My work centers on playful ways in which machines can augment human creativity, whether it’s in writing books, composing poetry, synthesizing photography, appreciating art history, or providing new ways to tell stories. I have a lifelong interest in interactive fiction and I’m an active board member of a foundation which provides financial and technical support to that community.

I’m currently an Engineering Director with the Democratic National Committee. Formerly I was CTO at Safari, and prior to that I founded a digital publishing company called Threepress.

I offer free, private mentorship to women in technical management roles. Please contact me to discuss mentoring options.

Procedural art & code

Seraphs: A mysterious codex

A computer-generated book based on the Voynich Manuscript.

Displayed at MIT Libraries as part of Author Function, a 2018 exhibit on computer-generated books. Featured in The Pacific Standard.

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A Physical Book: Undigitization

Makes a digitized book “physical” by rendering it in a simulated space where properties like gravity, friction, and velocity are applied. Live demo Read more

The Days Left Forebodings and Water: Generated blackout poetry

Creates artwork in the style of Newspaper Blackout Poetry using natural language processing and optical character recognition. Featured on in 2016.

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random.chance: Computer-imagined surrealist montages

Generated compositions that resemble photomontages in the style of early surrealists.

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Saga III: Recreating the first computer-written teleplay

A reimagining of a 1961 computer program that generated the screenplay to a Western, filmed by CBS television. Source code and history of the project. Invited contribution to the Workshop on the History of Expressive Systems.

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Interactive fiction


An interactive mystery, playable in a web browser, about utopian ideals and bookish delights.

Harmonia is one of those rare pieces of interactive fiction where the author has woven a unified experience out of crosshatched decisions in writing and systems design, with the weft amplifying and supporting the warp.

Bennett Foddy, designer of QWOP

Best Use of Innovation and Best Use of Multimedia, 2017 XYZZY Awards. Finalist for Best Story and Best Implementation. Third place, 2017 Interactive Fiction Competition.

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Stone Harbor

An interactive detective story, playable in a web browser. Interview about the development of the piece with Emily Short. Source code.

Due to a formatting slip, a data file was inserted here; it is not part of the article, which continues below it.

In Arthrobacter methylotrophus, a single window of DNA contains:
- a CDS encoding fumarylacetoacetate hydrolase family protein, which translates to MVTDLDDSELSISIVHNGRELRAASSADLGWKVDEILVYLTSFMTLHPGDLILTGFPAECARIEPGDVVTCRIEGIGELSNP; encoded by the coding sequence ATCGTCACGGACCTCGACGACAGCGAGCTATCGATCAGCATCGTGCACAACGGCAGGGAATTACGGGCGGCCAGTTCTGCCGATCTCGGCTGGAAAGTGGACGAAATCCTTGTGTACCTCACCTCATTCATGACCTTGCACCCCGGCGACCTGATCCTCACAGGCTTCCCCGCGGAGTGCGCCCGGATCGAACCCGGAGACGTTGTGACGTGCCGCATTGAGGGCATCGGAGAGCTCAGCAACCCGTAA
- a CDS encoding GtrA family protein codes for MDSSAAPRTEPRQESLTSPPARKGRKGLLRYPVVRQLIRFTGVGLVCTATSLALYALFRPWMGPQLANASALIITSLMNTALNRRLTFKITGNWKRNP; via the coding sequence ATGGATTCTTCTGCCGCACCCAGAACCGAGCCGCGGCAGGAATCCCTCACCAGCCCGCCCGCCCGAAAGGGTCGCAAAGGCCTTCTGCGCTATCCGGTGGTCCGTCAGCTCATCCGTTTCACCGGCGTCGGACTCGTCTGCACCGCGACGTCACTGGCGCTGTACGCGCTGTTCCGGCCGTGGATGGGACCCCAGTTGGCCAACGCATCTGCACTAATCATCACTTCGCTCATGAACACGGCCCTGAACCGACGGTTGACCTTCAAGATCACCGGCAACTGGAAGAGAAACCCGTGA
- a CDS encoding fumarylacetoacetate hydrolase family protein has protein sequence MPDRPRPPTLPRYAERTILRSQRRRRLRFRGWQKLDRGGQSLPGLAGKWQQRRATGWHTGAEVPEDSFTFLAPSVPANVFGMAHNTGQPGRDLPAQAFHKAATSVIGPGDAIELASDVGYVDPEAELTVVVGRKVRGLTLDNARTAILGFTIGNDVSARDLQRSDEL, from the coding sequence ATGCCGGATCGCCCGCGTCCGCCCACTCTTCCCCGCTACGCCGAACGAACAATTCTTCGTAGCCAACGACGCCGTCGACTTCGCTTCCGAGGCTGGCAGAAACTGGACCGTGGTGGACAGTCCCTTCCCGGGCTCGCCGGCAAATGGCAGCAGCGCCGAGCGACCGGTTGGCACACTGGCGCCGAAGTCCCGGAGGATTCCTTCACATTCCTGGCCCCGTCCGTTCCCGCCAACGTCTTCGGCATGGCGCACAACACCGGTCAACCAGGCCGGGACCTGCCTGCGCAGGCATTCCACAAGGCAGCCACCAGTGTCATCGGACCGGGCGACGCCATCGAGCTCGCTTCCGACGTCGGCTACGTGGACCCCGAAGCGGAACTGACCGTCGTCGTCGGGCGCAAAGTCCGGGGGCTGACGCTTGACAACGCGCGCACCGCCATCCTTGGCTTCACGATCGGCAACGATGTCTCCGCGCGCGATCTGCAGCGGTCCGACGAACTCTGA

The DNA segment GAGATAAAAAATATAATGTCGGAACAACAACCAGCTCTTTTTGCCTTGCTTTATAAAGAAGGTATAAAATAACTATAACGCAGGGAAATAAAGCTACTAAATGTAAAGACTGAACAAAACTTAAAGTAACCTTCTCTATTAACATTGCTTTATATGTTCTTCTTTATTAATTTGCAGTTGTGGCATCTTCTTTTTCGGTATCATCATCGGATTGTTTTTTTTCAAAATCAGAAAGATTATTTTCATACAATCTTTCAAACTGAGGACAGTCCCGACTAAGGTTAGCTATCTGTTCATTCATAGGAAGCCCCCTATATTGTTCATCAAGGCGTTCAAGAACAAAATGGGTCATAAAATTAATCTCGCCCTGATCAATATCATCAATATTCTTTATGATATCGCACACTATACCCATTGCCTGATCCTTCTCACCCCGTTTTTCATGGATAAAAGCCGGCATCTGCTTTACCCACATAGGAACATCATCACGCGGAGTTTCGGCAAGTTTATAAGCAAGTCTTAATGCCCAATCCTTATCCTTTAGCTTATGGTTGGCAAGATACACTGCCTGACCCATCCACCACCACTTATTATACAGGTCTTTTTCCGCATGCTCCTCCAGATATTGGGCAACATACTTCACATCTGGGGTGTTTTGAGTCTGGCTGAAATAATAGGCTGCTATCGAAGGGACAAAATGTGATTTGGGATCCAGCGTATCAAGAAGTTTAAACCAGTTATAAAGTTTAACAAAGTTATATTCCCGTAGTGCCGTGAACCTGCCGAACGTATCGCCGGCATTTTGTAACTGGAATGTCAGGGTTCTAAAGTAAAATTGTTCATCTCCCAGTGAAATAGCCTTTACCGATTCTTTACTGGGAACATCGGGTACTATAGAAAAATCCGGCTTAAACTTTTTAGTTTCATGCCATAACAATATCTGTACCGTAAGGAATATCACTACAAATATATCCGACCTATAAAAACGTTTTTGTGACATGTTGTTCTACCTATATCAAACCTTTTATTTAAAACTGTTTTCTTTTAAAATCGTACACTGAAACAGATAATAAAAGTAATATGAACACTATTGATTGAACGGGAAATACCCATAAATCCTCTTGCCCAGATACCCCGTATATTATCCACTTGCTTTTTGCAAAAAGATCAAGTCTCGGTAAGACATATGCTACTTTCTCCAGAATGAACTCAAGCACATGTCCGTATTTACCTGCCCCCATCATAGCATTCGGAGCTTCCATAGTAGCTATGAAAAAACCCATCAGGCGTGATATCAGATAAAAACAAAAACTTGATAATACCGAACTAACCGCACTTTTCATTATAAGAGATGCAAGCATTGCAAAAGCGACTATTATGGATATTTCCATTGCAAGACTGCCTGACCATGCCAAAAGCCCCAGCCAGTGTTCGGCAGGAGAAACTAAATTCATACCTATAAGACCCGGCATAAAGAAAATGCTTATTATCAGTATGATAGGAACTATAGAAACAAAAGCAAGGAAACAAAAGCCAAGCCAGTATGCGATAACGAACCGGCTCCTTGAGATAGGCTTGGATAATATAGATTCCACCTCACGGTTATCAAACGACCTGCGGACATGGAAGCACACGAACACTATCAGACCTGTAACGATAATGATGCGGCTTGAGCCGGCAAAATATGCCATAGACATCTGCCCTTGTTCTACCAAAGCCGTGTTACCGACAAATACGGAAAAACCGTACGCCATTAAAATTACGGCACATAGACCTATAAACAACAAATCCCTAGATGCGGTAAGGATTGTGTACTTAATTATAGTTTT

Fourth place, 2016 Interactive Fiction Competition, and finalist for three 2016 XYZZY Awards including Best Writing.

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First Draft of the Revolution

“A marvel—an exploration of the space between the mind and the page the likes of which I’ve never experienced.” — Kotaku

An interactive epistolary story I commissioned from Emily Short. I worked on the design and implementation with inkle (80 Days, Sorcery!)

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Emily Short‘s design notes

Best Use of Innovation, 2013 XYZZY Awards.

Essays & Tutorials

Independent commercial work

University of Pennsylvania: Manicule (2018)

Manicule, developed under the direction of Whitney Trettien as part of Digital Book History, is an open source React/Redux webapp for exploring the physical structure of rare manuscripts. Scholars can provide page-by-page annotation both of the content, binding, and layout of notable volumes. Live demo

Creative Commons:
CC Search (2017)

CC Search indexes a corpus of over 10 million publicly licensed images from museums, libraries, and individuals, including the Metropolitan Museum of Art, Europeana, and the New York Public Library. Coverage: Newsweek and TechCrunch. Technical notes

University of California, Davis:
Label This! (2016)

Label This!, for University of California, Davis, helps users explore and describe the library’s remarkable collection of historic wine labels. Based on scribeAPI, a Rails/React webapp that allows visitors to select and transcribe areas of interest on digitized material.



Generates abstract color tiles after Emily Noyes Vanderpoel’s 1902 work on color theory. Featured in the New York Times (October, 2018).


Finds tweets with inspirational-sounding messages and mis-attributes them to famous people like Mark Twain and Abraham Lincoln.


Picks a recipe, parses its ingredients, and makes random (usually revolting) substitutions, just like people who comment on internet recipes.

Other technical writing

What we can do with “books”

What makes for successful digital-first literature: it must be immersive, non-trivial, and participatory.

Interactivity in EPUB 3

Covering embedding JavaScript and other forms of interactivity into EPUB 3 publications.

Rich design publications with EPUB 3

A tutorial for IBM Developerworks on using CSS3 media query, HTML5 navigation, and MathML in EPUB 3 publications.

Digital monograph technical landscape

A report prepared for the UK academic funding organization JISC on digital publishing, ebooks, and scholarly communication.